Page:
Here are some comments from our Mentees…

Is this your year to be epic? 

Visit Seedling, and learn about high-quality mentoring for children who are challenged by parental incarceration. You can be an agent for change in a child’s life, and we will help you to enjoy the journey. Sign up today, and start a mentoring relationship that will benefit you and your new little friend.

We look forward to hearing from you.



Posted in Children in Poverty, Children of Incarcerated Parents, Mentoring, Seedling Mentees Speak Out | Tagged , , , , , , , , , , , , | Leave a comment

Father’s Day When Daddy is in Prison

Dads-Day-Video-StillThis year, Google sponsored a video that was a heartfelt letter from children challenged by parental incarceration to their fathers in prison.

Watch and listen, because to hear a child’s feelings is more compelling than any statistics we could share with you, but trust us, Seedling Mentor Program is research-based, and we will keep sharing those numbers.

This video can give those numbers faces and voices and help us all relate to hundreds of thousands of children of prisoners in this country.


What can you do?

You can mentor. One hour a week at a child’s school throughout the school year makes a measurable difference. We know, because we measure it.

Seedling Mentor Program will train you, prepare you, and support you throughout your mentoring journey, and yes, we even measure how effective this kind of mentoring is for our volunteers. 70% or more of our mentors come back year after year and make a life-long impact in a child’s life.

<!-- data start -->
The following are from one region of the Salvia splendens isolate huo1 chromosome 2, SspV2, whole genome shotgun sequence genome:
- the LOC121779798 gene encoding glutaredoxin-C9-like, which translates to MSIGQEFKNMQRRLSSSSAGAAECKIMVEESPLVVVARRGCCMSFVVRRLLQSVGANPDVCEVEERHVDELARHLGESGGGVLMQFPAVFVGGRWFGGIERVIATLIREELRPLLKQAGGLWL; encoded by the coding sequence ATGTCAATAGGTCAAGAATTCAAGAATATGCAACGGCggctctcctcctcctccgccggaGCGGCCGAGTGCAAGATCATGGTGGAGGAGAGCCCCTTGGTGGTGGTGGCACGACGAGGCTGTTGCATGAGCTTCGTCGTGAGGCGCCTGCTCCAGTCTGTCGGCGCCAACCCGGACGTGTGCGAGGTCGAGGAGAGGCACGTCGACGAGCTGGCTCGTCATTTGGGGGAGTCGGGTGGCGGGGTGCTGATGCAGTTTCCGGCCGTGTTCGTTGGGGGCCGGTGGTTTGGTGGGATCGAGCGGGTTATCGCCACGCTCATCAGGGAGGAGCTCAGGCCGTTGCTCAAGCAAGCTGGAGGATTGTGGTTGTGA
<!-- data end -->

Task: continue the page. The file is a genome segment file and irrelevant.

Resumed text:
Is the 2016-2017 school year your year to change two lives for the better? We will be here, ready when you are.

Many thanks to Google for sponsoring these videos and sharing them with all of us who care about the children challenged by parental incarceration.

~Seedling Mentor Program Staff

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Seedling College Scholarships – Offering the Future

2016 Scholarship GroupThrough generous donations, the Seedling Foundation has had the privilege of offering our 8th grade Seedling mentees an opportunity to compete for a $5,000.00 scholarship for higher education, to be bestowed upon graduation.

Candidates complete an application, write an essay, and get a letter of recommendation from their mentors. It is a real-world experience and the mentors enjoy being part of it with their mentees. Candidates may apply the funds the higher education institution of their choice.

We are proud to announce that three Seedling mentees were awarded the prize this year! We look forward to seeing them again at the end of their senior year and hearing about their continuing education plans.

Please enjoy some thoughts and declarations from the 2016 winning essays.

“My dad has worked his whole life to support my two sisters and me. He is trying to help us reach our goals in life, and I want him to reach his goals in life, to see his kids grow up to become happy adults.”

“I want to help young people just like me to get through their problems and let them know they are not alone.”

“My mentor has helped me forgive people and learn to leave things in the past. She has taught me to strive for better than what I thought I could have.”

“I have always wanted to be a writer or journalist because I love to write. I am working on my first book and I plan on finishing it. By college, and maybe beyond, I want to look back at myself and say, ‘Wow, I made it this far!’”

Seedling College Scholarship Winners from four years ago were also recognized at the recent Mentor Appreciation Luncheon (PHOTO ALBUM) along with their proud mentors.

Congratulations to Ruth Santiago (Mentor Susana Kaufmann) and Alex Jaimes (Mentor Paul Reddam) and our good wishes will continue to be with you as you cross the stage at graduation and walk into your future.

We are grateful to have been a part of it.

-Seedling Mentor Program Staff